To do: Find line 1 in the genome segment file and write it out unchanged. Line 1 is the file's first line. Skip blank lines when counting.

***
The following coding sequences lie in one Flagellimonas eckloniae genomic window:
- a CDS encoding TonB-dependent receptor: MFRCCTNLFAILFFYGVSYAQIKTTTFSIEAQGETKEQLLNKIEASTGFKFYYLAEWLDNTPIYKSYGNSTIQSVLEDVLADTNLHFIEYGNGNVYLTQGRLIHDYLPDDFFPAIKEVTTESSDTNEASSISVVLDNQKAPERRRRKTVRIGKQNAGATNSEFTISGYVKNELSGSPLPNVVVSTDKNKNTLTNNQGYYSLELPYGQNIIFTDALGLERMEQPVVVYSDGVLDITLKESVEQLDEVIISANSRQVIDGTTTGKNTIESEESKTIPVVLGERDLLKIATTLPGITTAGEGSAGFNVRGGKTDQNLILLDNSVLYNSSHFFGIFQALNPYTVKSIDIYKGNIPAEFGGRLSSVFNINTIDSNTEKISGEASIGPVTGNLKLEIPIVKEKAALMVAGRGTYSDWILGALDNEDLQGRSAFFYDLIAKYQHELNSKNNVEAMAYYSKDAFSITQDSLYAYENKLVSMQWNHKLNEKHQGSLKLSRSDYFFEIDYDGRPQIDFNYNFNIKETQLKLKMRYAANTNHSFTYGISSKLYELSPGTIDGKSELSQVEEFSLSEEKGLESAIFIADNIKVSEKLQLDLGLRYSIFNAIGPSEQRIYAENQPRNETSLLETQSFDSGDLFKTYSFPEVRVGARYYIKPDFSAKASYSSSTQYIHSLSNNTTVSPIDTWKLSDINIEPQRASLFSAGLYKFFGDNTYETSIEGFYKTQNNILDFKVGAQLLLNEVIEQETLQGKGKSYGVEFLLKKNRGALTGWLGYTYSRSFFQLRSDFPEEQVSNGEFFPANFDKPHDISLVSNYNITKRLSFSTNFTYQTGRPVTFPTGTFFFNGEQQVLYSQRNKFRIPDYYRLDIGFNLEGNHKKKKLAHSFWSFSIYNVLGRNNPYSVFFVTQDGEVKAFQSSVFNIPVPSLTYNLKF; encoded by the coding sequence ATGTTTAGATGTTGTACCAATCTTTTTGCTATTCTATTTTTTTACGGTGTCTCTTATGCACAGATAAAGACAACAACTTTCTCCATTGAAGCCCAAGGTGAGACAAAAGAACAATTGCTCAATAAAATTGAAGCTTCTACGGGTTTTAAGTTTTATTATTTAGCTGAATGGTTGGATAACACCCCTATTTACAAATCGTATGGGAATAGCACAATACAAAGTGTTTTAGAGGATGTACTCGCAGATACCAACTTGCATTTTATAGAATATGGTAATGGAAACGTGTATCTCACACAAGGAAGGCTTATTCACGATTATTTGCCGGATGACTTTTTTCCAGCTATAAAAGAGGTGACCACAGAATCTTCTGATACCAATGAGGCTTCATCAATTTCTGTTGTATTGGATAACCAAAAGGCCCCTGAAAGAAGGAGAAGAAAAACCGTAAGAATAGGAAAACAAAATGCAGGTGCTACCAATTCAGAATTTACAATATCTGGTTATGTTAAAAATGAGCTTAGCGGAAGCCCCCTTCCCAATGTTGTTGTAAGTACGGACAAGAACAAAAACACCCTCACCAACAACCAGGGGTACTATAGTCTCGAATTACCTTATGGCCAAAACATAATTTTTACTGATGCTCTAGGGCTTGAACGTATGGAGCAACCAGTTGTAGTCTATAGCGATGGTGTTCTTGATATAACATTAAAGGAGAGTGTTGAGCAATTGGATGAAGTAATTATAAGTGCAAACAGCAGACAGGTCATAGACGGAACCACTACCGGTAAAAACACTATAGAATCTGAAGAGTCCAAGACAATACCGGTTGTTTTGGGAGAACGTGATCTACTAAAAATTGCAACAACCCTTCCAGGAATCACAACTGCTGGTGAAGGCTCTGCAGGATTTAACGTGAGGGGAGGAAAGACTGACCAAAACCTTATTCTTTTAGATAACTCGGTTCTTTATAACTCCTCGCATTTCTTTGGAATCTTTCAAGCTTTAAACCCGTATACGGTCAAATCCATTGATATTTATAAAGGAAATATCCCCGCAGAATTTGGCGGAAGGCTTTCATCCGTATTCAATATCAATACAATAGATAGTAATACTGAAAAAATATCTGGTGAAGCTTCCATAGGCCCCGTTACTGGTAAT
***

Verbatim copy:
The following coding sequences lie in one Flagellimonas eckloniae genomic window: